Hybrid solar battery systems replace diesel at four remote gold mines – RenewEconomy

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West Australian gold producer Westgold has replaced six diesel power stations with four hybrid solar, battery and gas systems that are slashing emissions and saving money.

The company contracted Pacific Energy to install the new systems, which have a combined capacity of 82MW, under a seven-year build, own and operate agreement.

All four mines – Tuckabianna, Bluebird, Fortnum and Big Bell facilities – are located in the Mid-West region of Western Australia, and have a combined capacity of 28MW of solar, 11.5MW of battery energy storage, and 42.5MW of high-efficiency gas generation.

It is expected that the four hybrid power systems will displace 38 million litres of diesel each year, cutting carbon emissions by up to 57,000 tonnes annually.

Pacific Energy says its hybrid power systems are based around grid forming battery technology, which is able to integrate renewable energy sources and dynamically stabilise power output, essentially mimicking the characteristics of traditional rotating thermal generators.

The new hybrid systems also come with what Pacific Energy describes as an “emergency hydrocarbons-off functionality” which allows for seamless mining operations using solar and battery storage during system outages or other critical situations.

“We’re approaching our systems design with a future-focused mindset, so they can support the increasing sophistication of renewable energy technologies for years to come, and to ensure we’re delivering the decarbonisation outcomes our clients are looking for,” Pacific Energy CEO Jamie Cullen said.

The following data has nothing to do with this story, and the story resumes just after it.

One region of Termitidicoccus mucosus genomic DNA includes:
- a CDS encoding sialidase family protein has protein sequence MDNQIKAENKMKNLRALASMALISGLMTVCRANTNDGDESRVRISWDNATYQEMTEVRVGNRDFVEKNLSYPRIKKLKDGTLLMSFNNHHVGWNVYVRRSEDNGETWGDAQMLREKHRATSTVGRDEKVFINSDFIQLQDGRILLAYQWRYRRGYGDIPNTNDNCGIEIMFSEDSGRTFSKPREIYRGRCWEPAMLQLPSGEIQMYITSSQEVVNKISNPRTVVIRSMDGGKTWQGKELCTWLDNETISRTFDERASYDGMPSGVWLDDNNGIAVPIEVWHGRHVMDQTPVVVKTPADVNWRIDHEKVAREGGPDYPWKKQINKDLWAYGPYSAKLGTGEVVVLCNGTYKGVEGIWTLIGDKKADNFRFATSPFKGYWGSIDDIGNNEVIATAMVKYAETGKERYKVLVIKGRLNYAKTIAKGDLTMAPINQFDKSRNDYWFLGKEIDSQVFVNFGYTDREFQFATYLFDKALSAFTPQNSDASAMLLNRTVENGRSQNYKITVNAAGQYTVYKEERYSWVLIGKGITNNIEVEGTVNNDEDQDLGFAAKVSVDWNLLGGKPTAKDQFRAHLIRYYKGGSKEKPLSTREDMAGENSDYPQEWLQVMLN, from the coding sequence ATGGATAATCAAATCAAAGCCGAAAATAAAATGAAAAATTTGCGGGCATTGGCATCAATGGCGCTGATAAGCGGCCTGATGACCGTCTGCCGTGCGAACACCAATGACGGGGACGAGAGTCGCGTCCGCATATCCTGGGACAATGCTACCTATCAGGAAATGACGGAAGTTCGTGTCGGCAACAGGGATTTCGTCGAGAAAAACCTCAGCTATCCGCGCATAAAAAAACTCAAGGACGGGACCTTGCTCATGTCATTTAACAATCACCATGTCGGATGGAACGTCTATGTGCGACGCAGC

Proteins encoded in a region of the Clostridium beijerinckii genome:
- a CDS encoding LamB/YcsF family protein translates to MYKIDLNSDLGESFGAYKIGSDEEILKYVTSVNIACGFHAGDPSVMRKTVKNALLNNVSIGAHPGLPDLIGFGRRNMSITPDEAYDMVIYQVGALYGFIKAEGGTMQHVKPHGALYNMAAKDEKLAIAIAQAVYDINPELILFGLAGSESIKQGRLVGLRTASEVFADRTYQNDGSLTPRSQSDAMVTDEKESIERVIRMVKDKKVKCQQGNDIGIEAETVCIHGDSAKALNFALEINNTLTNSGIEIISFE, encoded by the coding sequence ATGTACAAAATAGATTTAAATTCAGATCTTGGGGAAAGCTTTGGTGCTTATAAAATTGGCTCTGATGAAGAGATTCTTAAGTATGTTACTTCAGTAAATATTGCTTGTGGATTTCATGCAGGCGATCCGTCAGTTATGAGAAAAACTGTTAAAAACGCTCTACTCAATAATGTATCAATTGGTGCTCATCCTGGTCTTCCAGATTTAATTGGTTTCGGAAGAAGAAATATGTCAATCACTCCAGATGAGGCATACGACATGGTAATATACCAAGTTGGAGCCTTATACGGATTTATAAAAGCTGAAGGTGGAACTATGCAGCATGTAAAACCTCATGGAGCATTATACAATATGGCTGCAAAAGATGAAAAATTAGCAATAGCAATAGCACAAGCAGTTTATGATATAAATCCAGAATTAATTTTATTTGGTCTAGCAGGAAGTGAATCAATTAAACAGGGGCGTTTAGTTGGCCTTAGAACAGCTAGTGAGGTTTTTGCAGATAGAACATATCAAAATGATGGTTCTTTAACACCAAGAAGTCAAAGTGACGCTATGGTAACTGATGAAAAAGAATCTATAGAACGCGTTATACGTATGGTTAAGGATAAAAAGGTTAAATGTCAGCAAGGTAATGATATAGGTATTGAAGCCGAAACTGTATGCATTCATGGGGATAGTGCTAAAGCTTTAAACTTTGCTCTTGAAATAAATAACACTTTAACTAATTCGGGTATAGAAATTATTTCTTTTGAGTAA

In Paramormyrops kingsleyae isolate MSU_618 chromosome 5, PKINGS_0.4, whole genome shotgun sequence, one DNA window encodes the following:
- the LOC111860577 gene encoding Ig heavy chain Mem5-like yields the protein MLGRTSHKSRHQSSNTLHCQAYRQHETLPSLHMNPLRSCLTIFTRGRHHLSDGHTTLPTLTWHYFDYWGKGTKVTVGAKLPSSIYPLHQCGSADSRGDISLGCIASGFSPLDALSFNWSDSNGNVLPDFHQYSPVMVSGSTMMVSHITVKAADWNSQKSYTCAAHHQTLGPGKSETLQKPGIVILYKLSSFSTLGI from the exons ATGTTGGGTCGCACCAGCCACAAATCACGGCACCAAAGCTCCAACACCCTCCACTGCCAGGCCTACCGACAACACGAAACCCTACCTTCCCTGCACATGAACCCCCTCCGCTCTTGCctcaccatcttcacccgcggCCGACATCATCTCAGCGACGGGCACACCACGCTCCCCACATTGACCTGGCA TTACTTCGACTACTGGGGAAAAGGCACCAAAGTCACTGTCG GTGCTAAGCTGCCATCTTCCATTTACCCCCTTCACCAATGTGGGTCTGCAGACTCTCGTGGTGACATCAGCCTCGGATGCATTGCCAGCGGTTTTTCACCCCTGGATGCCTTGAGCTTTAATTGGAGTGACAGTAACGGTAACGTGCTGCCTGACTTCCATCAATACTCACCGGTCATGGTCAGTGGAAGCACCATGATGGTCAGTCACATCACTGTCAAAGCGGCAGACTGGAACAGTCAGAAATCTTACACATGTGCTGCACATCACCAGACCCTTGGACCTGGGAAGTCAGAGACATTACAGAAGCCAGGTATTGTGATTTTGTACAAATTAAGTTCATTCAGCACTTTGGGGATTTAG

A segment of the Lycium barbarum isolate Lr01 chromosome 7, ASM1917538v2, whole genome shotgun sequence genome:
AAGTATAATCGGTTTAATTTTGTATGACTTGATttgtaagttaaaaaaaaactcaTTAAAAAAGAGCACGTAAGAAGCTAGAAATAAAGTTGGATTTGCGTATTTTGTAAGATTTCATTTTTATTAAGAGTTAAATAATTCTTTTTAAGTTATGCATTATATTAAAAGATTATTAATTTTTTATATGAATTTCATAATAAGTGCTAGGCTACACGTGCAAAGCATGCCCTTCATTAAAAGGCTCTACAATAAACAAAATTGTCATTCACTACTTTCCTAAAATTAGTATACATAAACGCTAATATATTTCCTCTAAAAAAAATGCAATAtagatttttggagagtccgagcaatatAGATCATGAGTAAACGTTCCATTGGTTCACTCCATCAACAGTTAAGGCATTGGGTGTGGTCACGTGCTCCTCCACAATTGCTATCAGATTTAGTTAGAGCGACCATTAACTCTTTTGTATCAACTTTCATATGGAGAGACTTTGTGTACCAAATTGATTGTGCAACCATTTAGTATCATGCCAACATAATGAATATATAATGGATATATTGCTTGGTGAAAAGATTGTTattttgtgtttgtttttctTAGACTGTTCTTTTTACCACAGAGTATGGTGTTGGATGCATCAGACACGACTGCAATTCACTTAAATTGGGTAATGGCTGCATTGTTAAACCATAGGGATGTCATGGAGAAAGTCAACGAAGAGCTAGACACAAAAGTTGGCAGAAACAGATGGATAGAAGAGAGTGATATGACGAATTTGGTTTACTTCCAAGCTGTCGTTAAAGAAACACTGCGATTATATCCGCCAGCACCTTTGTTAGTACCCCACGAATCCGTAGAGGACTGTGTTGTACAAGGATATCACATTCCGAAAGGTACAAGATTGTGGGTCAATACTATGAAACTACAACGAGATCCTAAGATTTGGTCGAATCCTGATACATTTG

The hybrid power system deployed at Westgold’s Tuckabianna facility was fully commissioned in August 2023 and has since achieved an average solar penetration of 31% between November 2023 and January 2024, peaking at 36.9% in December.

“Moving towards renewables works for Westgold as a business because it drives costs out,” said Westwood CEO Wayne Bramwell.

“It also works for the environment because it significantly reduces carbon emissions, and it sends a signal about our long-term view of building a sustainable business.”

Joshua S. Hill is a Melbourne-based journalist who has been writing about climate change, clean technology, and electric vehicles for over 15 years. He has been reporting on electric vehicles and clean technologies for Renew Economy and The Driven since 2012. His preferred mode of transport is his feet.

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